One Dr. Mom’s 10 Keys For Success For Women Entrepreneurs
An undergraduate degree in zoology from University of Washington, a masters in physical therapy from the University of California and a PhD from Utica College, all helped inform her career.But motherhood ultimately informed Glenna Rice’s success.The owner of Access Physical Therapy in San Rafael, Cali., Rice has spent more than 25 years as a physical therapist in schools and private practice. She has worked in 22 countries, including South Africa, Japan and more teaching workshops in spatial mobility, conscious parenting and business mentoring.The agility and lessons she has learned as a mother can be applied to the trend of more mothers who are working remotely in businesses and succeeding.[bctt tweet=”#Motherhood informed Glenna Rice’s success as the owner of Access Physical Therapy in San Rafael, CA. “ username=“takeleadwomen”]“In a recent study conducted by Remote.co of nearly 130 remote companies, they found businesses with large remote work forces have a higher percentage of women in leadership roles (including founders and CEOs) than traditional office-based companies,” writes Christine Michel Carter in Forbes.“When Remote.co explored a sampling of the women in leadership roles they found 72 percent of the female leaders sampled were parents and/or caregivers, and nearly a quarter of respondents were millennials,” Carter writes.A single mother of three who are 14, 19 and 23, Rice has contributed to two books on parenting and is planning to write her own soon. She offers advice to women entrepreneurs and leaders who want to make the most of their careers and lives, whether they are mothers or not.“Being a leader is going where no one has gone, whether people follow you or not,” Rice says. “A big part of my classes is asking questions to get more information, looking for awareness, not answers.”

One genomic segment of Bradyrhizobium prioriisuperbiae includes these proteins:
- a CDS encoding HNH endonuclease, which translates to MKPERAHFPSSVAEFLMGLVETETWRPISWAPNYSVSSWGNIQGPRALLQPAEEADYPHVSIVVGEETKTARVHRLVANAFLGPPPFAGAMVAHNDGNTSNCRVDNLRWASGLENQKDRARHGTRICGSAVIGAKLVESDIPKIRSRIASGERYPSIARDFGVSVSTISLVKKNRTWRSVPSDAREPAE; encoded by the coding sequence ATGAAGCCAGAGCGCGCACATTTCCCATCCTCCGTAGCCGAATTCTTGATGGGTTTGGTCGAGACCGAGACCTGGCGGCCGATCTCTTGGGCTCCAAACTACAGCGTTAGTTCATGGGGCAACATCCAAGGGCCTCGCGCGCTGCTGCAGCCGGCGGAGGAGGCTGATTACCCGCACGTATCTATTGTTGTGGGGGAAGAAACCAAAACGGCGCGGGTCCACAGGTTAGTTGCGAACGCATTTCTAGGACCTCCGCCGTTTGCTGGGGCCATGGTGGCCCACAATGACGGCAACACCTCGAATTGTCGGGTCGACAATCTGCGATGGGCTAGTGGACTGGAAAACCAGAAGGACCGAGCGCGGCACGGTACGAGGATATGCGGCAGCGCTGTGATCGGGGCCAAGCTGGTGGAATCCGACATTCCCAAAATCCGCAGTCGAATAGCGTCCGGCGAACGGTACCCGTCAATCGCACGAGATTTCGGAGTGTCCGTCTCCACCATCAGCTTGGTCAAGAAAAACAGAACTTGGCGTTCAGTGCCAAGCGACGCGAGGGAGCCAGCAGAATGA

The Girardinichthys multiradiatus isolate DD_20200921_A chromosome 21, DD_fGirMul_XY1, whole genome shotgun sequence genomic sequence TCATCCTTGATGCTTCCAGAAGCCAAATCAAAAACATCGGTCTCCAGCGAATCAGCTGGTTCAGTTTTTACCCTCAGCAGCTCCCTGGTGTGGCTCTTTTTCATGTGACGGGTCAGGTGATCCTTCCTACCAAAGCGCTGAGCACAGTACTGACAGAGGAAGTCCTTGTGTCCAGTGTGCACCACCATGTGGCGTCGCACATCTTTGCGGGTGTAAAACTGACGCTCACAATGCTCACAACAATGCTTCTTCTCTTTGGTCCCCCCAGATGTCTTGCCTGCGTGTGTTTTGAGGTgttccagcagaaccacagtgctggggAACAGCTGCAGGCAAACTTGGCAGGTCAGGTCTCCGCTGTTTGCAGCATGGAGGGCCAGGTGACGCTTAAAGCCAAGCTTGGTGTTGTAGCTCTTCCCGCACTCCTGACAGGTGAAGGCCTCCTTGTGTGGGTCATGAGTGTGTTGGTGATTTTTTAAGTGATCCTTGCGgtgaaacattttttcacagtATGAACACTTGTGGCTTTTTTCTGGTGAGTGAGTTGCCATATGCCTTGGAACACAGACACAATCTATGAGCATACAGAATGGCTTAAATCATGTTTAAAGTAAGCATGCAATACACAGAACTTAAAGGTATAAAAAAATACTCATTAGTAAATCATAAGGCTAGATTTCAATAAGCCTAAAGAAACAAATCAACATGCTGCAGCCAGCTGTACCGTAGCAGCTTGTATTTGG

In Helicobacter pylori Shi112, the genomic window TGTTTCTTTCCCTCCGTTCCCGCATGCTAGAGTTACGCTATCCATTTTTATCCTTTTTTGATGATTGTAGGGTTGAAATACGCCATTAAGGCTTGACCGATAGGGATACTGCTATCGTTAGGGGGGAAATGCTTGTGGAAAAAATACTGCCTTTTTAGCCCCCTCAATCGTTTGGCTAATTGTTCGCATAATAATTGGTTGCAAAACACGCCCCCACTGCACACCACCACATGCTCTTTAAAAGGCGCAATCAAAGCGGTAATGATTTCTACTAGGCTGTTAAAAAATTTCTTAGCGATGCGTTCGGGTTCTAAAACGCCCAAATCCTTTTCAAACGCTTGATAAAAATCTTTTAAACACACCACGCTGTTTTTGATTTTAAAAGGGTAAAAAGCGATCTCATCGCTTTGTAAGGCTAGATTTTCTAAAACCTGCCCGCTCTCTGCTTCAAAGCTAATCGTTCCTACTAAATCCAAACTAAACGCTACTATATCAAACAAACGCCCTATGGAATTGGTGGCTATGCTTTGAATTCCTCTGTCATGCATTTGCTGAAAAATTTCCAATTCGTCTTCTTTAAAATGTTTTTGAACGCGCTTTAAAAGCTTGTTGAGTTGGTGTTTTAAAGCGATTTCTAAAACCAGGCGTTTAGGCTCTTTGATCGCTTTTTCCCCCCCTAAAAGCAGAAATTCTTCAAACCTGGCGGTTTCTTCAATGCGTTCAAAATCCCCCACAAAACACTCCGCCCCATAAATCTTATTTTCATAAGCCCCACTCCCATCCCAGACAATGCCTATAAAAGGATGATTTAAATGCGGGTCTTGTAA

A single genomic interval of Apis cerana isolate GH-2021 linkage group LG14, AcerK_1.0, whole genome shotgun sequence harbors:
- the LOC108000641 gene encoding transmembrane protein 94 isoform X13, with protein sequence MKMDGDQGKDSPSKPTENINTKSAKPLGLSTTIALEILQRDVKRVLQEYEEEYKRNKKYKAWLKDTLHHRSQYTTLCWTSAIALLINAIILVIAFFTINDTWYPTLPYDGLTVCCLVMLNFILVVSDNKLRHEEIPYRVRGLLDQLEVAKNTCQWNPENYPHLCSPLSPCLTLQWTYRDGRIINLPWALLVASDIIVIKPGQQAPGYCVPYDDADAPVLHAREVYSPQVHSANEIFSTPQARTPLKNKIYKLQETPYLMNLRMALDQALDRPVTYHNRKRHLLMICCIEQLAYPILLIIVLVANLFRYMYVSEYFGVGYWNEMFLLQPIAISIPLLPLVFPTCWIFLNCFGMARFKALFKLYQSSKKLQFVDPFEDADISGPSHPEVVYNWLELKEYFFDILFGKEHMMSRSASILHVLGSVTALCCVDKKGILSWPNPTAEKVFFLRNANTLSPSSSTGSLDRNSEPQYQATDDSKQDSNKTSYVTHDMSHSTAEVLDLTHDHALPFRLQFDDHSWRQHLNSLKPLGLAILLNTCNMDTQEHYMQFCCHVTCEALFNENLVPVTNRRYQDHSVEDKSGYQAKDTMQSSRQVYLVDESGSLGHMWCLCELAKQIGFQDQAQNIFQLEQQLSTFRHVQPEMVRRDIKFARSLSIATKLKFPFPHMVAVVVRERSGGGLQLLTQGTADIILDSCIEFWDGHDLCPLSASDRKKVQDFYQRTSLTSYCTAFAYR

“Ask yourself if you are nervous or excited.” Going into a big meeting or important presentation, you might have feelings of fear around your performance. Rice suggests you take that energy and turn it into excitement. “I used to never speak out loud,” Rice says. “Now I have a radio show, The Questionable Parent.”
“Take your paradigm and flip it.” If you are uneasy and feeling pain in your body, for instance, ask yourself what is the energy you are perceiving, and it if is a problem or if it is something else unrelated to you.
“Trust it is going to work out.” Perhaps the task or tasks before you are not as difficult as you perceive. Trust you have the skills to succeed.
“Acknowledge that you created the day.” Rice suggests you design your days so they work for you and then things that are not required will go away. Ask yourself what you have to add or what do you have to take away?
“What is fun about my job?” Make choices to enjoy the things you do and ask how you can make what you need to do into something fun. Can you schedule bill paying as you listen to music, or can you hire someone to do it? [bctt tweet=“Make choices to enjoy the things you do and ask how you can make what you need to do into something fun. #LifeHack #WomenLeaders” username=“takeleadwomen”]
“Never give your life up for your children or anyone else.” The language around parenting—and love—is that you sacrifice your life for someone else. Create a life that works for you. This also empowers your children to know what they know so they can do things for themselves.
“Concentrate on futurism.” Look at what you are doing now to create your future. What feels bigger and makes you smile? Always have that awareness, Rice says, of what you need to add or build to create more.
“Give yourself permission to be imperfect.” If you are willing to get it wrong, according to Rice, you are nor not worried about being judged. Someone will always judge you, she says.
“Choose to be a leader in your field.” Ask yourself if you want to be known as a leader in your field and in your family and how you can make that happen.
“Take an hour a day for you.” Include yourself in your life, and whether that means taking an hour to work on something just for you, then do that. Receive something for yourself one hour a day, one day a week.
Rice also says that ambiguity and uncertainty are helpful in families as well as in business. “It’s great to have a business plan, but if you really want a business that survives and thrives, it’s important to have someone at the helm who can change course, adapt and work around unforeseen obstacles. “Like what you see? Sign up for more and receive the Take The Lead newsletter every week.